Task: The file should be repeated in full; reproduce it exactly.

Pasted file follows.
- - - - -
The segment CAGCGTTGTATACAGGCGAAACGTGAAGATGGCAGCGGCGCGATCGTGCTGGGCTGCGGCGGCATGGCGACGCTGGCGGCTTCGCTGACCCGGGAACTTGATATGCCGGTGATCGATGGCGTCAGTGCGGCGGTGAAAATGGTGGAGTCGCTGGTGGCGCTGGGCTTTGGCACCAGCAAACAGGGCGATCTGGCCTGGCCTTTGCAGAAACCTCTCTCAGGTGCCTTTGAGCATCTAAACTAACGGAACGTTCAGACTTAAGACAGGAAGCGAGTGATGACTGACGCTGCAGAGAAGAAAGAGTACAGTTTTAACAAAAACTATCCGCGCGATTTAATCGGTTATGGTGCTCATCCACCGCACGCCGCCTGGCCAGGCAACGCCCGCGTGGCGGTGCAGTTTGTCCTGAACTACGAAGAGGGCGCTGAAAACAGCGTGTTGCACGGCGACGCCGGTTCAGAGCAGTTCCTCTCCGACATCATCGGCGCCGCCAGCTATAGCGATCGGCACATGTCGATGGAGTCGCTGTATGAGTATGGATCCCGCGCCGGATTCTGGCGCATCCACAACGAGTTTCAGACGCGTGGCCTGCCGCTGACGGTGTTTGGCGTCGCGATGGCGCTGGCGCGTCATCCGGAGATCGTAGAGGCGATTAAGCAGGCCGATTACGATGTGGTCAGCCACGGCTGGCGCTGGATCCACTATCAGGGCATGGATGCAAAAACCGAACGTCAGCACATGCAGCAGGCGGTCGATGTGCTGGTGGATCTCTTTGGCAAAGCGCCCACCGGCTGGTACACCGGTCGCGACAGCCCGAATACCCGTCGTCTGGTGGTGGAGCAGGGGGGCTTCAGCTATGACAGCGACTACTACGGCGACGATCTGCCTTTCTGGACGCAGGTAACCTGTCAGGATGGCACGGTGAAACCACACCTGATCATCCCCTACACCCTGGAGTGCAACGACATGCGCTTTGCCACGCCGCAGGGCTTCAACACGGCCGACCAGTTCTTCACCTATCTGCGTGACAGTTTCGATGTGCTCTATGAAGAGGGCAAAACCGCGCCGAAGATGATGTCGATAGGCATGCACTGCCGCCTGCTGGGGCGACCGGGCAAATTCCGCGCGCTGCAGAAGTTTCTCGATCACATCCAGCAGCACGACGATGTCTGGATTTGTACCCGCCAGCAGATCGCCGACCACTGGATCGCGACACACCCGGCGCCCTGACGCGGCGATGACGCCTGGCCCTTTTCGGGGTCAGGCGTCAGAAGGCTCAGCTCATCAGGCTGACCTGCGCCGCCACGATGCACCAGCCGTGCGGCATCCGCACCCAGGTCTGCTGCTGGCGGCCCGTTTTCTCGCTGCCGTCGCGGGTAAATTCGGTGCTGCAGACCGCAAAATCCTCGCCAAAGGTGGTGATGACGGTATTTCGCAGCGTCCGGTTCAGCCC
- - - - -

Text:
The segment CAGCGTTGTATACAGGCGAAACGTGAAGATGGCAGCGGCGCGATCGTGCTGGGCTGCGGCGGCATGGCGACGCTGGCGGCTTCGCTGACCCGGGAACTTGATATGCCGGTGATCGATGGCGTCAGTGCGGCGGTGAAAATGGTGGAGTCGCTGGTGGCGCTGGGCTTTGGCACCAGCAAACAGGGCGATCTGGCCTGGCCTTTGCAGAAACCTCTCTCAGGTGCCTTTGAGCATCTAAACTAACGGAACGTTCAGACTTAAGACAGGAAGCGAGTGATGACTGACGCTGCAGAGAAGAAAGAGTACAGTTTTAACAAAAACTATCCGCGCGATTTAATCGGTTATGGTGCTCATCCACCGCACGCCGCCTGGCCAGGCAACGCCCGCGTGGCGGTGCAGTTTGTCCTGAACTACGAAGAGGGCGCTGAAAACAGCGTGTTGCACGGCGACGCCGGTTCAGAGCAGTTCCTCTCCGACATCATCGGCGCCGCCAGCTATAGCGATCGGCACATGTCGATGGAGTCGCTGTATGAGTATGGATCCCGCGCCGGATTCTGGCGCATCCACAACGAGTTTCAGACGCGTGGCCTGCCGCTGACGGTGTTTGGCGTCGCGATGGCGCTGGCGCGTCATCCGGAGATCGTAGAGGCGATTAAGCAGGCCGATTACGATGTGGTCAGCCACGGCTGGCGCTGGATCCACTATCAGGGCATGGATGCAAAAACCGAACGTCAGCACATGCAGCAGGCGGTCGATGTGCTGGTGGATCTCTTTGGCAAAGCGCCCACCGGCTGGTACACCGGTCGCGACAGCCCGAATACCCGTCGTCTGGTGGTGGAGCAGGGGGGCTTCAGCTATGACAGCGACTACTACGGCGACGATCTGCCTTTCTGGACGCAGGTAACCTGTCAGGATGGCACGGTGAAACCACACCTGATCATCCCCTACACCCTGGAGTGCAACGACATGCGCTTTGCCACGCCGCAGGGCTTCAACACGGCCGACCAGTTCTTCACCTATCTGCGTGACAGTTTCGATGTGCTCTATGAAGAGGGCAAAACCGCGCCGAAGATGATGTCGATAGGCATGCACTGCCGCCTGCTGGGGCGACCGGGCAAATTCCGCGCGCTGCAGAAGTTTCTCGATCACATCCAGCAGCACGACGATGTCTGGATTTGTACCCGCCAGCAGATCGCCGACCACTGGATCGCGACACACCCGGCGCCCTGACGCGGCGATGACGCCTGGCCCTTTTCGGGGTCAGGCGTCAGAAGGCTCAGCTCATCAGGCTGACCTGCGCCGCCACGATGCACCAGCCGTGCGGCATCCGCACCCAGGTCTGCTGCTGGCGGCCCGTTTTCTCGCTGCCGTCGCGGGTAAATTCGGTGCTGCAGACCGCAAAATCCTCGCCAAAGGTGGTGATGACGGTATTTCGCAGCGTCCGGTTCAGCCC